KFC will be on the No. 34 Ford in the Daytona 500 Play: NASCAR Fantasy Live Front Row Motorsports announced Friday that David Ragan will return to its No. 34 Ford team in the NASCAR Sprint Cup Series with sponsorship from KFC for the season-opening Daytona 500 on Feb. 22 (1 p.m. ET, FOX). Ragan -- entering his fourth year with team owner Bob Jenkins and his ninth full season at NASCAR's top level -- is a two-time Sprint Cup winner, including a victory in July 2011 at Daytona International Speedway. Nearly two years later, he gave Front Row its only premier series win at Talladega Superspeedway. That success prompted a one-race deal with KFC last May at Talladega, a pairing that will be renewed Feb. 22 in the Daytona 500. "It's great to have KFC back on our No. 34 for another superspeedway race," Ragan said in a release provided by the team. "We had fun with the partnership last year, we got them lots of attention running up front, and we look forward to doing that again in Daytona." Ragan struggled last season, logging just one top-10 finish as the No. 34 team limped to a tie for 32nd place in the final Sprint Cup standings. But the Statesville, North Carolina-based team has solidified its driver roster in the offseason by re-signing veteran David Gilliland and adding 23-year-old Cole Whitt to a full-time third team. FULL SERIES COVERAGE • Latest news • Standings • Schedule
Joe Nemechek taking over at Atlanta while Ragan subs for Kyle Busch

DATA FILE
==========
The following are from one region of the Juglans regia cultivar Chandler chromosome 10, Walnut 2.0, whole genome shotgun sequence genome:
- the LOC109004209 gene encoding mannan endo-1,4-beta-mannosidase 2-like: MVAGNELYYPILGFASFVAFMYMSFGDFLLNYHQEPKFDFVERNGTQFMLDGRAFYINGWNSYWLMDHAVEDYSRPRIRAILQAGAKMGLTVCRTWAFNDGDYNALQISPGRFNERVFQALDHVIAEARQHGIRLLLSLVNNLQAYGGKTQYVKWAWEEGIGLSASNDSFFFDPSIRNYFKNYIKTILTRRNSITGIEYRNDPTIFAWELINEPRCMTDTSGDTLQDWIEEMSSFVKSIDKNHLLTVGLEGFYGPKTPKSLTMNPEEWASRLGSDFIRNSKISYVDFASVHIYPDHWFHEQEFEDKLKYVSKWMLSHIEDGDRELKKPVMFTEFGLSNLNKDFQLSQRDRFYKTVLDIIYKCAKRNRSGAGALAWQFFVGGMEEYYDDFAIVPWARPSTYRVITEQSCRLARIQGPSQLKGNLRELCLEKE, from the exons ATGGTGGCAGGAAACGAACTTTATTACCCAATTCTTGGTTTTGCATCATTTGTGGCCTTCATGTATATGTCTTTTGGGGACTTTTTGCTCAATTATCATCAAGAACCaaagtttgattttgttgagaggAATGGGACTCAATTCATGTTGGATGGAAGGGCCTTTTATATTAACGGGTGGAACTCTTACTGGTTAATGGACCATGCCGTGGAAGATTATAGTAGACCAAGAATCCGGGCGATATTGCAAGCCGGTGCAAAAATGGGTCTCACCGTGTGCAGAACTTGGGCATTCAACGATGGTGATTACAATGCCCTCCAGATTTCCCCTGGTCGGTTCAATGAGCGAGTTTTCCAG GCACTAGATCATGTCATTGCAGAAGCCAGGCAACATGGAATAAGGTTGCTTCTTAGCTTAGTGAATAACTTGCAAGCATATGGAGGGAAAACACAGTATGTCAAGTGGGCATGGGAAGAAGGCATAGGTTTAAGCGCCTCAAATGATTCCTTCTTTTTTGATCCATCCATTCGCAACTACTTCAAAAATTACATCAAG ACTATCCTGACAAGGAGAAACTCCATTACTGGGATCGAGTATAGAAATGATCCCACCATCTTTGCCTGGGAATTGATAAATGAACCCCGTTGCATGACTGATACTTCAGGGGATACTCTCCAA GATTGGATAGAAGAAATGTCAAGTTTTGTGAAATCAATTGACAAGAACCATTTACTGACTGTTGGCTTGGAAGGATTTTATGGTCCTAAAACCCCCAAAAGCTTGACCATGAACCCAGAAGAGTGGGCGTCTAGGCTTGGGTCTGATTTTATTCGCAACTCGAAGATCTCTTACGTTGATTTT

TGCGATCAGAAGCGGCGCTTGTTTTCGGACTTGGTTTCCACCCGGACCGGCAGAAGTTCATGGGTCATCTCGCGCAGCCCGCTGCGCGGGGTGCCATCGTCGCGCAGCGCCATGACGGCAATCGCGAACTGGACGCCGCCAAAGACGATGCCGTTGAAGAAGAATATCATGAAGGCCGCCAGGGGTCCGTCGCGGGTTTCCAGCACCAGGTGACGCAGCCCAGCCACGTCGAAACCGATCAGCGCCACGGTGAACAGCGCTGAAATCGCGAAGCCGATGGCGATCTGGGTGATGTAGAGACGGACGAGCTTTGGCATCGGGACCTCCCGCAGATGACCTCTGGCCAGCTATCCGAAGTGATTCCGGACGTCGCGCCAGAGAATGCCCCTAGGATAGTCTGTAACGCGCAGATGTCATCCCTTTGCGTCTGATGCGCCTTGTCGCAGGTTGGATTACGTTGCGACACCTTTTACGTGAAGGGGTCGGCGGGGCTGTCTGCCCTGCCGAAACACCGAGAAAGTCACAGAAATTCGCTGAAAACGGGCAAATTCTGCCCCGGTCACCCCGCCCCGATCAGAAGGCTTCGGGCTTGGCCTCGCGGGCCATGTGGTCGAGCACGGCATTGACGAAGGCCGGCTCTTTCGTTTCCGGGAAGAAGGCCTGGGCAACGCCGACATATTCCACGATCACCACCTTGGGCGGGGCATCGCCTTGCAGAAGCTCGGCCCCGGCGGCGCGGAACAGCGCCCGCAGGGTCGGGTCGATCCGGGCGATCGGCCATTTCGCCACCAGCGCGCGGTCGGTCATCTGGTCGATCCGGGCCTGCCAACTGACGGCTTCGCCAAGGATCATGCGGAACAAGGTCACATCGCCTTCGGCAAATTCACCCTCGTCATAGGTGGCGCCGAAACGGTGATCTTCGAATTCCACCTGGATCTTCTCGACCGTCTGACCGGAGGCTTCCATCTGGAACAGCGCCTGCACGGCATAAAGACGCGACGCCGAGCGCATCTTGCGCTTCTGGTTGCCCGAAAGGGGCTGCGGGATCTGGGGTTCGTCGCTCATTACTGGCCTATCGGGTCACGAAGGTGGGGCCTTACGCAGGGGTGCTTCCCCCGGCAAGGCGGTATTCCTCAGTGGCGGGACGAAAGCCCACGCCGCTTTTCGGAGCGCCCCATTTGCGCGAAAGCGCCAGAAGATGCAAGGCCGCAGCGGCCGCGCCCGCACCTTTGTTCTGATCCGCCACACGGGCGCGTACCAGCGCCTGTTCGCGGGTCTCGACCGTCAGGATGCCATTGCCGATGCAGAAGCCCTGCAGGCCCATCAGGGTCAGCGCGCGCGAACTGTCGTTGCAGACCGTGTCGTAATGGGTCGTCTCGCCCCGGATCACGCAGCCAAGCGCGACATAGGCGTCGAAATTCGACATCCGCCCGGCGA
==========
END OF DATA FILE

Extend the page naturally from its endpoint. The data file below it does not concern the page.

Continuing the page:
Both drivers racing No. 34 special paint schemes this weekend at Martinsville RELATED: Play NASCAR Fantasy Live " Sign up for RaceView today MARTINSVILLE, Va. -- Darrell Wallace Jr . and David Ragan unveiled special paint schemes several weeks back, giving a sneak peek at their tribute to future NASCAR Hall of Famer Wendell Scott in this weekend's races. Friday at Martinsville Speedway , their matching powder-blue No. 34 designs first took to the track with an appropriate throwback touch. On the back of each vehicle was a nod to the do-it-yourself spirit that made Scott a racing pioneer -- plain script that said, "Mechanic: Me!" While both Ragan and Wallace have shown plenty of versatility in their driving careers, could the weekend feature a hands-on tribute to Scott's practice of changing his own tires in a pit stop? Wallace, for one, seemed willing to give it a shot. "I think our first pit stop today is just going to be me," Wallace said before the NASCAR Camping World Truck Series' Kroger 200 . "They're just going to sit on the wall and eat ice cream -- I'm going to get out and change our tires for that stop. 'Mechanic, Me,' that's pretty cool to see that. I saw him (Scott) on TV pointing to it and I did the same thing so it's kind of cool to see that and see what they used to do back in the day and see how the sport has changed as a whole." Ragan , who has a mechanical bent as part of his racing background, agreed. "It's cool to embrace that," he said. "Obviously, we've got a lot of good employees that are going to be wrenching on our Front Row Motorsports car this weekend, so they probably won't let me touch it, but I grew up racing and working on my own race car, so I have an appreciation for what goes into building one of these cars and to know what Wendell was able to do with limited resources and probably a small crew back in the day, it makes you appreciate the accomplishments even more." Wallace landed his first Truck Series triumph at Martinsville last fall, becoming the first African-American winner in a NASCAR national division since Scott's lone premier series victory on Dec. 1, 1963 in Jacksonville, Florida. Saturday, he was joined by Scott's descendants, who made the trip to lend their continued support from the driver's nearby hometown of Danville, Virginia. "As many times as they've texted me my phone bills have gone up," Wallace said of his communication and with the Scott family. "It's been really cool to have that relationship with the Scott family. I was doing appearances with them last week and really getting to know them just outside of racing and in school hearing all the stories about (Wendell) Senior and that's something cool. ... It's cool he keeps it interesting and he's always on me about being the best person I can and doing the right thing. It's always some help for sure." Wallace shifted from his customary No. 54 to honor this weekend's occasion and Scott's approaching induction to the NASCAR Hall of Fame. For Ragan , the tribute didn't involve changing a car number. When Ragan scored a thrilling triumph at Talladega Superspeedway in the spring of 2013, it marked the first time since Scott's landmark win that the No. 34 had visited Victory Lane in NASCAR's top series, the scrappy Front Row team's win also resonating with Scott's underdog spirit. "As a driver you always pay attention to the car numbers that you have and you're always interested to go back and look at the history of those numbers," said Ragan , who joined the Bob Jenkins-owned team in 2012. "Throughout a career you don't often see one driver stay with one car number their entire career through the different divisions, so when I got in the number 34 you definitely look back and see who raced it and who won. That was one of the first things that crossed my mind when we were able to get that victory last season, the significance of it, and it was quite a big deal so it's definitely coming full circle here driving a tribute car for them here at Martinsville this weekend." MORE: READ: Latest Chase news PLAY: Monitor your Chase Grid Game picks WATCH: Latest NASCAR video FOLLOW LIVE: Get RaceView FULL SERIES COVERAGE • Latest news • Standings • Schedule